Similarly Day (1970) and Lastovicka and Gardner (1979) suggest that a consumer's feeling of competence in a product category may change his or her behavior. Four items were used to measure the consumer's competence in a product category (Cronbach's g - 0.74) and three items for perceived difference (g - 0.63).

Finally, because of the relative unreliability of its present scale, the probability facet of perceived risk was not included as an active variable in the typology.

The ten types finally retained in the cluster analysis were given intuitive names as follows.

1  Minimal involvement

2  Functional differentiation

3  Undramatized risk

4  Small pleasure

5  Conformist purchase

6  Riskless involvement

7  Functional involvement

8  Pleasure involvement

9  Need for help

10  Total involvement

Table 4 presents, for each type, the average scores on four facets of involvement, as well as on the dimensions of perceived difference and competence (for each one of these variables, standardized scores have been computed with a mean of 100 and a standard deviation of 50 over all 1568 observations). Table 5 indicates, for each of the 20 product categories, in which types the consumers have been allocated. For example, 43 x of the consumers of batteries have been classified in the "minimal involvement" type. (For clarity, we reprinted such percentages here only when they were above 10 %). As can be seen, if there are on the whole ten types, each market is generally segmented in no more than five or six main types.

We shall make a brief comment on six of our ten types.

The easiest types to comment on are the two extreme ones : "total involvement" and "minimal involvement," also called by many : high and low involvement.

In the minimal involvement type, consumers are at the lowest on all active variables (interest, sign, pleasure, risk importance, competence and perceived difference). From all points of view, this corresponds to a very limited involvement of consumers in the product category. Products that have many consumers in this minimal involvement type include batteries, dishwashing liquid, detergents, pasta (Table 5).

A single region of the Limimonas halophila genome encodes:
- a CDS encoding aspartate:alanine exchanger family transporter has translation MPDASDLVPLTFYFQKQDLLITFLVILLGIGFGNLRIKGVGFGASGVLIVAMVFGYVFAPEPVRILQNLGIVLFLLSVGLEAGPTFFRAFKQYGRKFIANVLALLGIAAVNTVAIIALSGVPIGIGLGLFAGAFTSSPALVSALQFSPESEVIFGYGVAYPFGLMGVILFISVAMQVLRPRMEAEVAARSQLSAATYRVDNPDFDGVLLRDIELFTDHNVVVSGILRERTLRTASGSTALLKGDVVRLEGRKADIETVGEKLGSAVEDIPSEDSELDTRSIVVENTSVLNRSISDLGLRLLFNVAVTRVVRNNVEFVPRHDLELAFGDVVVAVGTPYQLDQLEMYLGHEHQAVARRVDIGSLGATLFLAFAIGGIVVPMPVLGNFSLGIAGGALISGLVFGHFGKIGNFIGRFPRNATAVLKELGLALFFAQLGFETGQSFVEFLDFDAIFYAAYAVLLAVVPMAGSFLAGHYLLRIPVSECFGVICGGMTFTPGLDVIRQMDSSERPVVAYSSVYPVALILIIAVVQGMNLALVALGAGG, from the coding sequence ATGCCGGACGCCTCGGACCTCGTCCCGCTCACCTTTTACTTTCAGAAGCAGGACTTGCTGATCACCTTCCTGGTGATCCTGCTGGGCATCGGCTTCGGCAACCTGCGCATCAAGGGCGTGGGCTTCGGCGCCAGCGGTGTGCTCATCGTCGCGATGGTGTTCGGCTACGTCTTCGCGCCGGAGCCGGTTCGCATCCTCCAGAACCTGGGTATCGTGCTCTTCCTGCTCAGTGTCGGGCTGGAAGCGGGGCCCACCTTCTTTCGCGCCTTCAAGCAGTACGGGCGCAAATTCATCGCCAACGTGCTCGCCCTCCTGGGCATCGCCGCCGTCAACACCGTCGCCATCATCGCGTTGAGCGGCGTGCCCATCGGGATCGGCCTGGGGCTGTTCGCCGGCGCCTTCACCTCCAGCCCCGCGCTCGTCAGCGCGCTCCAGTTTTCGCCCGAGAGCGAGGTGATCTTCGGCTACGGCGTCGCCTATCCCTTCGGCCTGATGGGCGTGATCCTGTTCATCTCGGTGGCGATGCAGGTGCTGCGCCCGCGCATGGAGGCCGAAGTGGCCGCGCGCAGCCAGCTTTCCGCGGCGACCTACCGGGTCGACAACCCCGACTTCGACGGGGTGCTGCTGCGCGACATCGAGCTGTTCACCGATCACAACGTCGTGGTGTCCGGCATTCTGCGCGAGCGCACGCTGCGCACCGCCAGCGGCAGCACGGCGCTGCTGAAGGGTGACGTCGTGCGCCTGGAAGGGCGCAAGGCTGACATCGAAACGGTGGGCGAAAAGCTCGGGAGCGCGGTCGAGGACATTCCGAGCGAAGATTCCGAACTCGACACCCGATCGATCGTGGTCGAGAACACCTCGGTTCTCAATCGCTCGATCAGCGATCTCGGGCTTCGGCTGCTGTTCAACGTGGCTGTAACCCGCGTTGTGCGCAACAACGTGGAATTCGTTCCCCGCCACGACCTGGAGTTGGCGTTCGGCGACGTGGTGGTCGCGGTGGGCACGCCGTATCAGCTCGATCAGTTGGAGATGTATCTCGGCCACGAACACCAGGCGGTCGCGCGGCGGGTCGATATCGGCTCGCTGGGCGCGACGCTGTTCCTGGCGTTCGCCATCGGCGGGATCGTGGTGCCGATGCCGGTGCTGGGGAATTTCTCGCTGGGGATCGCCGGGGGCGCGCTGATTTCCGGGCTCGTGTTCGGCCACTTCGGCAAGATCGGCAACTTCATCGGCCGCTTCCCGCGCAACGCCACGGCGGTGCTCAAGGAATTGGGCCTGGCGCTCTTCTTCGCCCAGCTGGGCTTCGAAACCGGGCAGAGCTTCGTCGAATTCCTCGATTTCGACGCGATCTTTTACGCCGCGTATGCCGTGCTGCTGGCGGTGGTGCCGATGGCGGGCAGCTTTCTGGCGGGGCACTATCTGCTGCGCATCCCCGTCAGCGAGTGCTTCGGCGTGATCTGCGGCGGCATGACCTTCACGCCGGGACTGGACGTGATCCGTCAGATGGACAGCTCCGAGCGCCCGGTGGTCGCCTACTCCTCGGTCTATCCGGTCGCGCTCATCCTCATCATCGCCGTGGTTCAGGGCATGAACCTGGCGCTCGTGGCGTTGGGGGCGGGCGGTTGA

On the other extreme, the total involvement type is at the highest on all six variables : interest, sign, pleasure, risk importance, competence, perceived difference. From all points of view, the consumers are very much involved into the product category. Products that have many consumers in the total involvement type include dresses, perfume, bras, coffee, Champagne.

Up to now the two types we have described (total involvement and minimal involvement) are reasonably similar to the stereotypes one would expect under those names. One must note, however, that these two types are two extreme cases that together represent only one fourth of all consumers in our sample (9 Z for minimal involvement. 16 X for total involvement).

The other eight types, which represent 75 Z of our sample, present contrasted profiles. This means that a type has high marks on certain facets of involvement, and low marks on other facets. The picture of these types is no longer all white or all black, it is a picture of nuances.

Consider type 5, the "conformist purchase." This subjective situation concerns almost half of the purchasers of Champagne. Here (Table 4), the consumer attaches only a limited interest to the product (91). However he perceives a high pleasure value in the product (123), a very high sign value (130); an important risk (120) attached to the brand choice, in relation with his belief that large differences between brand, exist (123). Unfortunately, he has very limited knowledge in the product class (57) : he does not know how to choose. This typical subjective situation of purchase concerns large segments of consumers in the TV or perfume markets